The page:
Category Archives: Motorcycle Accidents

Left-turning vehicles major source of death and injury to motorcyclists as in recent fatal San Jose motorcyclist death at McKee Road

Left-turning vehicles are a major cause of motorcycle accidents, as was the case on a fatal July 14, 2018 daytime collision between a motorcyclist and a Honda CRV at McKee Road and Challenger Avenue in East San Jose.  In my experience as a motorcycle accident lawyer, automobiles way too often negligently fail to notice or yield to oncoming motorcyclists.

Scooter Accidents in San Francisco Bay Area | Liability and Insurance Issues

Motorized scooter use in the San Francisco Bay Area is rapidly becoming a primary form of local transportation. Electric scooter on-demand rental companies such as Bird and LimeBike have infused the Bay Area with thousands of scooters to fill an ever-increasing consumer demand heightened by over-burdened and inadequate mass transportation services.  As a San Francisco pedestrian, bicycle and scooter accident lawyer, I see many liability insurance issues raised by the increased use of scooters.

By FASTILY [CC BY-SA 4.0 (https://creativecommons.org/licenses/by-sa/4.0)], from Wikimedia CommonsAlong with this increased scooter use inevitably comes an increase in injury accidents involving scooters. Such accidents may involve collisions between scooters and pedestrians, bicyclists, motorcycles, automobiles, or other scooters. Although scooters are prohibited by law from driving on sidewalks pursuant to California Vehicle Code (CVC) Section 21235(g), news reports indicate that scooters are being ridden to a very large degree on sidewalks, raising the risk of injurious collisions between scooters and pedestrians. Unless local law otherwise more strictly prohibits, California State law allows scooters to be operated in bicycle lanes, and in fact mandates they be ridden in Class II bicycle lanes if such lanes exist, and where such bicycle lane does not exist the scooter may be operated on the road as long as the speed limit on the road is 25 mph or less. (CVC 21229, 21230.) Thus, scooter ridership also raises the risk of injurious collisions between scooters and bicycles, and scooters and motorists. San Francisco trauma hospitals have noticed an increase in scooter related serious injuries and are setting up a scooter-related injury tracking system, as reported by the New York Times.

Unfortunately, there are some significant gaps in liability and uninsured motorist insurance coverage for accidents involving scooters. In California, there is no requirement that motorized scooters (as distinguished from mopeds) be registered or that the scooter or scooter operator carry liability insurance. Based upon my research, I am not aware of any scooter rental companies which provide their users with any significant liability insurance. This would leave someone injured due to a collision with a scooter to look to the scooter operator’s homeowners or renters insurance, as is the case when someone is injured due to the negligence of a bicyclist, or perhaps to the scooter operator’s personal assets if they are substantial.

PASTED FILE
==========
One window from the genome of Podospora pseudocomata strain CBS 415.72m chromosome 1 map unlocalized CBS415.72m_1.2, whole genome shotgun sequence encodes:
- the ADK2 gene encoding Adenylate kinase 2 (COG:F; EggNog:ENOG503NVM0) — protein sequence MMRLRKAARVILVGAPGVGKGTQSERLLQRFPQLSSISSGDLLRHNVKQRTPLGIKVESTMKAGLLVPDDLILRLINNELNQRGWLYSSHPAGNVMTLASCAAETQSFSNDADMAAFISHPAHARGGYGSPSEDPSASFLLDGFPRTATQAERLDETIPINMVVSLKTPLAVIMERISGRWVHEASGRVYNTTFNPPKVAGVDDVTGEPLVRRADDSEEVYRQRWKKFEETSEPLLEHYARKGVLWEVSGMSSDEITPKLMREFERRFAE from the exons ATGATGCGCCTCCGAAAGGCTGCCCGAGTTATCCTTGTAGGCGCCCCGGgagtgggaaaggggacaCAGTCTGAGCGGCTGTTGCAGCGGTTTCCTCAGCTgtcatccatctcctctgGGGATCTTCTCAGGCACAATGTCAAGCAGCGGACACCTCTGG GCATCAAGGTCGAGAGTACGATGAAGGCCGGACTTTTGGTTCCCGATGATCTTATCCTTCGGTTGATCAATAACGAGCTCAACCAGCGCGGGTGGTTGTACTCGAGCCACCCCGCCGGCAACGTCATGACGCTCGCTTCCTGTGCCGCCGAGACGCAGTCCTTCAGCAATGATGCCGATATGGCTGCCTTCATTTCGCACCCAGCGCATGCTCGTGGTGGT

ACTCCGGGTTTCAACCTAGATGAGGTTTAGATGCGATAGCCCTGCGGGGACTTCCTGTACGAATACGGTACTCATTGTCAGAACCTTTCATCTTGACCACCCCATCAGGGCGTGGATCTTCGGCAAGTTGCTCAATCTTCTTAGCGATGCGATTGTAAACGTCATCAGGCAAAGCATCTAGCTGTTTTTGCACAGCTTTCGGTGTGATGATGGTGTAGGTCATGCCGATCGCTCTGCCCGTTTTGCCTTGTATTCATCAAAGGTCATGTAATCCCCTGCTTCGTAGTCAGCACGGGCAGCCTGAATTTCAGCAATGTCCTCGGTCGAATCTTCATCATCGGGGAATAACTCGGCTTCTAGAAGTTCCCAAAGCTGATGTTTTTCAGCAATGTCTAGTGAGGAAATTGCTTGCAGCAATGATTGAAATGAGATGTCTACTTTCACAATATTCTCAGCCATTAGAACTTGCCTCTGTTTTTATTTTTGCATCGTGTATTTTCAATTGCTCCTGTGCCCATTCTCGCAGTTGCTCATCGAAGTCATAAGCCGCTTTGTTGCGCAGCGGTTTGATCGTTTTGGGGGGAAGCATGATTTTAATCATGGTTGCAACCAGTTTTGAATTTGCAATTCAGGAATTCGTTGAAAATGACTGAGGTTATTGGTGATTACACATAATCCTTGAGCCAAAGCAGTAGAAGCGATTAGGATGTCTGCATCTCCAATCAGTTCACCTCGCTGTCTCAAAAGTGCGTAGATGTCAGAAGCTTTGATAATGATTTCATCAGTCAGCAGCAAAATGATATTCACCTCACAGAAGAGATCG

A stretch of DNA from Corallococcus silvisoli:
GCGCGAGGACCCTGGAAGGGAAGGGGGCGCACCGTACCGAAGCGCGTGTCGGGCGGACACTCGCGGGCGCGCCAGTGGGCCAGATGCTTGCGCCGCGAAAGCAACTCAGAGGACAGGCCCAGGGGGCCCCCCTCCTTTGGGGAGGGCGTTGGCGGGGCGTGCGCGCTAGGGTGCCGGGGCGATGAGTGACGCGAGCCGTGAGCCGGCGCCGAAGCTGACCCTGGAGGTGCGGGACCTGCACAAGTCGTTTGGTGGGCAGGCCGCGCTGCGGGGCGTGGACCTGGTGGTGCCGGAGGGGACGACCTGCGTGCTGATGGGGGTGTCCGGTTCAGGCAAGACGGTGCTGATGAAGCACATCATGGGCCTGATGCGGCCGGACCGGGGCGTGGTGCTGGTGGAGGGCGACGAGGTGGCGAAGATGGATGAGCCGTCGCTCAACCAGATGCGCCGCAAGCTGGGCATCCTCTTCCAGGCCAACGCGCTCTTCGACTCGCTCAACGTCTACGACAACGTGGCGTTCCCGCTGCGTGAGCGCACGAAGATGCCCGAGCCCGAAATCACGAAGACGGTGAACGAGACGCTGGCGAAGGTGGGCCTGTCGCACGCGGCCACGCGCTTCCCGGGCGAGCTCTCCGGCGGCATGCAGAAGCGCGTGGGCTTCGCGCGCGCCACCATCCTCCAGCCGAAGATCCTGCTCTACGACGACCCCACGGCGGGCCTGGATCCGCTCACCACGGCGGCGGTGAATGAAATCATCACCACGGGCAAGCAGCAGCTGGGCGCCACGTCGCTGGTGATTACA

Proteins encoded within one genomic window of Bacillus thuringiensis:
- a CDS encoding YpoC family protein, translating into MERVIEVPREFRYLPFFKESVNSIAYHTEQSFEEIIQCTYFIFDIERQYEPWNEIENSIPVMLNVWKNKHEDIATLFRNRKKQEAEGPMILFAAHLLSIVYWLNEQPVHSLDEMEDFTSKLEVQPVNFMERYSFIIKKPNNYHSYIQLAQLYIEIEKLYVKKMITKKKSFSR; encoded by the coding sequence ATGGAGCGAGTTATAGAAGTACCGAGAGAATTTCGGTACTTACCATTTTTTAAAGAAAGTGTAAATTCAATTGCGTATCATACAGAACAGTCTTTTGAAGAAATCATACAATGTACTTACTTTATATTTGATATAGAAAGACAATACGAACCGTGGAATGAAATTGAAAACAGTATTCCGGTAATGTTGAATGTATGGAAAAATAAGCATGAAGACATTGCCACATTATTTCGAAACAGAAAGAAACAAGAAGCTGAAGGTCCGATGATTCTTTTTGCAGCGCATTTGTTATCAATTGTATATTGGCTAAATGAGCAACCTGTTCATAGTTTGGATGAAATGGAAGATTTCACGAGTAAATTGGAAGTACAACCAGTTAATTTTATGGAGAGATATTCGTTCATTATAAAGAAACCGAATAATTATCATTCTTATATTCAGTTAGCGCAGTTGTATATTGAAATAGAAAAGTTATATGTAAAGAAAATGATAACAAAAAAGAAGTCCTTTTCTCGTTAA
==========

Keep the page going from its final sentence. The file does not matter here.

While pedestrians, bicyclists and scooter operators may utilize whatever uninsured/underinsured motorist (UM/UIM) insurance they may have on their motor vehicle policies should they be injured in an accident for which the operator of a motor vehicle is at fault, their UM/UIM coverage almost certainly will not apply when injured by the operator of a scooter. This is because California law requires only that insurers offer, in their motor vehicle policies, UM/UIM coverage for liability arising out of the use of a motor vehicle, and the Insurance Code limits its definition of “motor vehicle” to include only those vehicles which are required to be registered under California State law, and scooters are not required to be so registered. (California Insurance Code 11580.2, 11580.06.)

Another potential source of recovery for those injured in scooter accidents are the scooter rental companies or manufacturers where the accident was caused by a scooter’s mechanical defect or malfunction, or where the scooter was illegally rented to an unlicensed and un-permitted driver.  (An operator of a motorized scooter must possess a valid drivers license or instruction permit [CVC 21235(d)].)

Study Shows Hit-And-Run collisions injuries and deaths at highest levels

A recently released AAA study reveals a record amount of hit-and-run injuries and deaths, the majority of which are to bicyclists and pedestrians. This raises a confluence of issues related to a lack of adequate bicycling and pedestrian safety infrastructure, the prevention of DUI driving, public video surveillance, and uninsured motorist coverage.  According to AAA, there were 2,049 hit-and-run related fatalities in the United States in 2016, and 65% of those were bicyclists or pedestrians.  Twenty percent of all pedestrian deaths were hit-and-run related. The reasons that a driver may flee the scene often relate to the fact that many of the drivers are intoxicated with prior DUI records. The study notes that a large percentage of hit-and-run collisions occur in the hours between midnight and 4 a.m. when drivers are more likely to be intoxicated, it is easier to flee the scene due to lighter traffic, and there are fewer witnesses out at that hour.